Minneapolis Tattoos: What to Know Before Getting Ink

BY: Groupon Guide |Jul 8, 2015
Minneapolis Tattoos: What to Know Before Getting Ink

Living in the country’s coldest metropolis comes with some benefits. Minnesotans can pretty much bank on snow days and prime skiing weather most of the year. But when it comes to showing off exceptional tattoos, having to bundle up in several parkas can cramp one’s style. That’s why Minneapolis tattoos have to work overtime. Nobody wants an unscannable dumpster tat under any circumstances, and even less so when their sleeve only gets to breathe a few months out of the year. 

We’ve put together a guide to help you get the most out of your ink, and how to keep it in place despite your body (and the elements) trying to erase it.

What Can I Expect?

A new tattoo is vibrant and sharp, its colors popping like fresh paint. With proper care, tattoos can stay like this for years. That’s because tattoo artists don't simply apply the ink but bury it, carefully injecting insoluble pigments about 1 millimeter deep into the skin’s second layer—the dermis—and bypassing the upper layer—the epidermis—completely.

Wouldn’t the Epidermis Hurt Less?

Well, yes, unless you count the pain of losing that photorealist portrait of Orville Redenbacher on your arm. Prone to flaking skin and big brothers' rug burns, the epidermis has a high cell turnover, which makes it too volatile for tattoos to stay put. The much less fragile dermis is able to hold ink in place for decades.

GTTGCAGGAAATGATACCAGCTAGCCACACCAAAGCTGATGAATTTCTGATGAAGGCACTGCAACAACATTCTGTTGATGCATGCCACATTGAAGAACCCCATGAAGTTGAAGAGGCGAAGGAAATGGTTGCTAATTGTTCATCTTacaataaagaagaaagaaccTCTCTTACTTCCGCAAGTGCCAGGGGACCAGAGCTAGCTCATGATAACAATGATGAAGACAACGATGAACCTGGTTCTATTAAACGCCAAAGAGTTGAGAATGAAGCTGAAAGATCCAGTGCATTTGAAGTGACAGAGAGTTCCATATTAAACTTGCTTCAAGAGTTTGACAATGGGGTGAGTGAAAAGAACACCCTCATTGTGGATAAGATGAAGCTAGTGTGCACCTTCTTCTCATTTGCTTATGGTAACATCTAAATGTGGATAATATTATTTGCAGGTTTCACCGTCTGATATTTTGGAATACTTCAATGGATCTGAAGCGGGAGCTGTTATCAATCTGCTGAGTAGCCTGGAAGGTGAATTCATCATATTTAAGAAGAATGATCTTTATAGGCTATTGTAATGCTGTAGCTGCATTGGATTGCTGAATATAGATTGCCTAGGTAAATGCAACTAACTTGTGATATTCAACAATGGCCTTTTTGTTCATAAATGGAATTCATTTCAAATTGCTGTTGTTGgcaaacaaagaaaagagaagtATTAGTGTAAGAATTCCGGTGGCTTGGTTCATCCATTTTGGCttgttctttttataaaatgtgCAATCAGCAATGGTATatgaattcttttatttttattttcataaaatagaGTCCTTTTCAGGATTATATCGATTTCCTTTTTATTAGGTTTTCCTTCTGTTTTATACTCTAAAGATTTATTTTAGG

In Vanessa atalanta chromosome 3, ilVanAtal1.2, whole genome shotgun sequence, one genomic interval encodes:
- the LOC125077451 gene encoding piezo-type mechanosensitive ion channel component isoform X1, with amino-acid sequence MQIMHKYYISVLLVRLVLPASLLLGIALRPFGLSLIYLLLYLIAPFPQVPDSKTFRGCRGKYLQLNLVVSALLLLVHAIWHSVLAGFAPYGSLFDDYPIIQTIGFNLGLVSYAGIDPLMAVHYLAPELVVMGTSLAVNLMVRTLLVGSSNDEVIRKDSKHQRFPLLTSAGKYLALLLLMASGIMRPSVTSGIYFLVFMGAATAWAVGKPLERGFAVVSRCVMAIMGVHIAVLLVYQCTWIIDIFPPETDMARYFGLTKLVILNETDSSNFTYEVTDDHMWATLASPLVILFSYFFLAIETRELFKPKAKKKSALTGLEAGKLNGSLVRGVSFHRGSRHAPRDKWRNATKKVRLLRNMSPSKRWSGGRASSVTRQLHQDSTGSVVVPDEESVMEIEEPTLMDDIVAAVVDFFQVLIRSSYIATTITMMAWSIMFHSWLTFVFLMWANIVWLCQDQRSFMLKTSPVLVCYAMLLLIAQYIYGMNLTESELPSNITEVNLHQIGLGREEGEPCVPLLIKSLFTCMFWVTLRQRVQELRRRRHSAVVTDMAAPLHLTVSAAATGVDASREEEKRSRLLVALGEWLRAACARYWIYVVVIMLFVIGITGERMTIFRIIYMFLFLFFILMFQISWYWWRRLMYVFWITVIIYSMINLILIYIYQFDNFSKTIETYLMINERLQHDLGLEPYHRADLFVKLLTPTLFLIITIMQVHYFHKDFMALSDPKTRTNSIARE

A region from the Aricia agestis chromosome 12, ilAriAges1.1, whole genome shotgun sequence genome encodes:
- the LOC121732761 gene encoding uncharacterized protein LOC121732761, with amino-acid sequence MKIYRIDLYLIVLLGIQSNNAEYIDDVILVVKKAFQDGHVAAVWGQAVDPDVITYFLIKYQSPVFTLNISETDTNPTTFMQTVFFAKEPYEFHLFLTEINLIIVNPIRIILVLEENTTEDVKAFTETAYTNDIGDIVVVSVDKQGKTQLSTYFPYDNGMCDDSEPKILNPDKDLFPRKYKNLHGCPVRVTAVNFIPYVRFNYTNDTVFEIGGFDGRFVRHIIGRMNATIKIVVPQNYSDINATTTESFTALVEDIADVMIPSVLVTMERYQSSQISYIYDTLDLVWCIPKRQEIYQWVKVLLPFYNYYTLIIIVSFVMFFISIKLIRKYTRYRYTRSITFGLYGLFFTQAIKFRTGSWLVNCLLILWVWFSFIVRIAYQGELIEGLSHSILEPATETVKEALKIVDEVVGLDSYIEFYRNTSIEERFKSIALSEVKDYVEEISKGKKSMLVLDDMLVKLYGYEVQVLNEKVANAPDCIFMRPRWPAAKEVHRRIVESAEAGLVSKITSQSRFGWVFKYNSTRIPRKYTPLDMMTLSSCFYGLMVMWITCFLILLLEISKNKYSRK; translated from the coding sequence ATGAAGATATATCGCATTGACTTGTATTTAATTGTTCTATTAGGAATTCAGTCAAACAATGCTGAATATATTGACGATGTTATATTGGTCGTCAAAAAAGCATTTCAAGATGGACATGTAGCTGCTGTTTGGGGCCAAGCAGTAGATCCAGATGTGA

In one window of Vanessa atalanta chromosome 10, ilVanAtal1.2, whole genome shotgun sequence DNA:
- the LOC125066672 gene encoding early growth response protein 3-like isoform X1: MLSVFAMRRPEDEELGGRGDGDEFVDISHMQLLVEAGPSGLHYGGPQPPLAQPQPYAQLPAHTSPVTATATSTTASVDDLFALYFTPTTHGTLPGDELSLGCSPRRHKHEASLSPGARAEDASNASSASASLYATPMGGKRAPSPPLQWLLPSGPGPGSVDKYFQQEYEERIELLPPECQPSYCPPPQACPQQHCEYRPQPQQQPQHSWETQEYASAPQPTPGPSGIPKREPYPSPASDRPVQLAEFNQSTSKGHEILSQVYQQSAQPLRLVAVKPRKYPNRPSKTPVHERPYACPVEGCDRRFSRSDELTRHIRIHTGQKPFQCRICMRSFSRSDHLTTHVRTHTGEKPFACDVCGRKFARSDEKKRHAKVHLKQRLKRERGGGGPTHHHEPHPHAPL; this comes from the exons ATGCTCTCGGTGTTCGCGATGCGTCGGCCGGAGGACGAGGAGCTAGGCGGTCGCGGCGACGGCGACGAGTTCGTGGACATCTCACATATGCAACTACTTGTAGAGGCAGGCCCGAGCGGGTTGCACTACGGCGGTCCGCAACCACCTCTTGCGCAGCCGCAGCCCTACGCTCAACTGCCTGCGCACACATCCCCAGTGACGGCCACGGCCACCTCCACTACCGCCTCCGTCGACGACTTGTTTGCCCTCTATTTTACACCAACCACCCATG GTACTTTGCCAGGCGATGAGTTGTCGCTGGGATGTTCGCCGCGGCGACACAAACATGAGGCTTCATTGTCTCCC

Wait… Why Do Tattoos Fade Then, Smart Guy?

Sun exposure is a major culprit, but that doesn’t mean you should spend all summer hiding out inside various malls in Minneapolis. The human body does plenty good on its own trying to degrade tattoos. Tattoo ink is, after all, a foreign substance that our bodies want gone, much like viruses or clothes. Slowly but surely, the immune system gradually begins to break pigment down into manageable pieces that the lymph nodes can carry away.

I Give Up.

We weren’t finished! You can still get longer-lasting tattoos—it all depends on ink color. Lighter, brighter colors are broken down more easily, and tend to wane. Darker blues, blacks, and greens age better. It’s why your grandpa’s grayscale “Navy Boy 4 LYFE” tattoo still looks pretty vibrant. It’s also why a full-back image of a pink lady apple is going to look pretty rugged down the line.

If you’re shopping in Minneapolis for your own tattoo, here are a few suggestions: 

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